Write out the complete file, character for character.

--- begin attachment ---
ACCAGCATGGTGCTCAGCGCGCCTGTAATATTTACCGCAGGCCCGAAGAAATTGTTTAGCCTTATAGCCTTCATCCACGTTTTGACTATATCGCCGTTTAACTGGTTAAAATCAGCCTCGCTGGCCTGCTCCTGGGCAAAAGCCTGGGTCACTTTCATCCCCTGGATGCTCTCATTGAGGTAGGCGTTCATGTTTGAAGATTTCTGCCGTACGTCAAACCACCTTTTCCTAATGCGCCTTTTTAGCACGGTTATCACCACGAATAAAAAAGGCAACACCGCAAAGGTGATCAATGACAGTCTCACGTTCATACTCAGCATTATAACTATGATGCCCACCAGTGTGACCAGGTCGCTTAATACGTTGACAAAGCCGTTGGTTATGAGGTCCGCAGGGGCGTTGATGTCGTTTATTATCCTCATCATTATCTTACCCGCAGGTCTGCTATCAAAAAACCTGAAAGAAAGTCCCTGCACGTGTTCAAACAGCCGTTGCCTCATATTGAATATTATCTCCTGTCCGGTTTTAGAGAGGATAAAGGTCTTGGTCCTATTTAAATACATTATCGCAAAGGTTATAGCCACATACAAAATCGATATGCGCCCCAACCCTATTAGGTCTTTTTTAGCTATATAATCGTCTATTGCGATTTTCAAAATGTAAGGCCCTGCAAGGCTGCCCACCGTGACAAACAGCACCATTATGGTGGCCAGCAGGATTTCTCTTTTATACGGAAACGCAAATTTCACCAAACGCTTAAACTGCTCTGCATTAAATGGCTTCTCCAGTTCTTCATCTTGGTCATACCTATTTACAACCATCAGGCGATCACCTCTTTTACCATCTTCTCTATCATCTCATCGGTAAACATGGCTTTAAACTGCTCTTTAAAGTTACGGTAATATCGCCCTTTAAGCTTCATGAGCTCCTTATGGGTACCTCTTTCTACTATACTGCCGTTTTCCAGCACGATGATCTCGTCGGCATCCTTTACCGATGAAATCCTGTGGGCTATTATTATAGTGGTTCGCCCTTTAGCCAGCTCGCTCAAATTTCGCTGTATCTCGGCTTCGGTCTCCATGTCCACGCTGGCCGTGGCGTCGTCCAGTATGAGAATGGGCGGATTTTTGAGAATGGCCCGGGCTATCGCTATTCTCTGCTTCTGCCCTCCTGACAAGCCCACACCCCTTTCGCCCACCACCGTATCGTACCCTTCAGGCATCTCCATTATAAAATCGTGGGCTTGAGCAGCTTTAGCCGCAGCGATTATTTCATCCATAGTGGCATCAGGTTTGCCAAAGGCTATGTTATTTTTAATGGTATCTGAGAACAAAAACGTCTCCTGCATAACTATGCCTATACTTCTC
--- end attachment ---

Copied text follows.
ACCAGCATGGTGCTCAGCGCGCCTGTAATATTTACCGCAGGCCCGAAGAAATTGTTTAGCCTTATAGCCTTCATCCACGTTTTGACTATATCGCCGTTTAACTGGTTAAAATCAGCCTCGCTGGCCTGCTCCTGGGCAAAAGCCTGGGTCACTTTCATCCCCTGGATGCTCTCATTGAGGTAGGCGTTCATGTTTGAAGATTTCTGCCGTACGTCAAACCACCTTTTCCTAATGCGCCTTTTTAGCACGGTTATCACCACGAATAAAAAAGGCAACACCGCAAAGGTGATCAATGACAGTCTCACGTTCATACTCAGCATTATAACTATGATGCCCACCAGTGTGACCAGGTCGCTTAATACGTTGACAAAGCCGTTGGTTATGAGGTCCGCAGGGGCGTTGATGTCGTTTATTATCCTCATCATTATCTTACCCGCAGGTCTGCTATCAAAAAACCTGAAAGAAAGTCCCTGCACGTGTTCAAACAGCCGTTGCCTCATATTGAATATTATCTCCTGTCCGGTTTTAGAGAGGATAAAGGTCTTGGTCCTATTTAAATACATTATCGCAAAGGTTATAGCCACATACAAAATCGATATGCGCCCCAACCCTATTAGGTCTTTTTTAGCTATATAATCGTCTATTGCGATTTTCAAAATGTAAGGCCCTGCAAGGCTGCCCACCGTGACAAACAGCACCATTATGGTGGCCAGCAGGATTTCTCTTTTATACGGAAACGCAAATTTCACCAAACGCTTAAACTGCTCTGCATTAAATGGCTTCTCCAGTTCTTCATCTTGGTCATACCTATTTACAACCATCAGGCGATCACCTCTTTTACCATCTTCTCTATCATCTCATCGGTAAACATGGCTTTAAACTGCTCTTTAAAGTTACGGTAATATCGCCCTTTAAGCTTCATGAGCTCCTTATGGGTACCTCTTTCTACTATACTGCCGTTTTCCAGCACGATGATCTCGTCGGCATCCTTTACCGATGAAATCCTGTGGGCTATTATTATAGTGGTTCGCCCTTTAGCCAGCTCGCTCAAATTTCGCTGTATCTCGGCTTCGGTCTCCATGTCCACGCTGGCCGTGGCGTCGTCCAGTATGAGAATGGGCGGATTTTTGAGAATGGCCCGGGCTATCGCTATTCTCTGCTTCTGCCCTCCTGACAAGCCCACACCCCTTTCGCCCACCACCGTATCGTACCCTTCAGGCATCTCCATTATAAAATCGTGGGCTTGAGCAGCTTTAGCCGCAGCGATTATTTCATCCATAGTGGCATCAGGTTTGCCAAAGGCTATGTTATTTTTAATGGTATCTGAGAACAAAAACGTCTCCTGCATAACTATGCCTATACTTCTC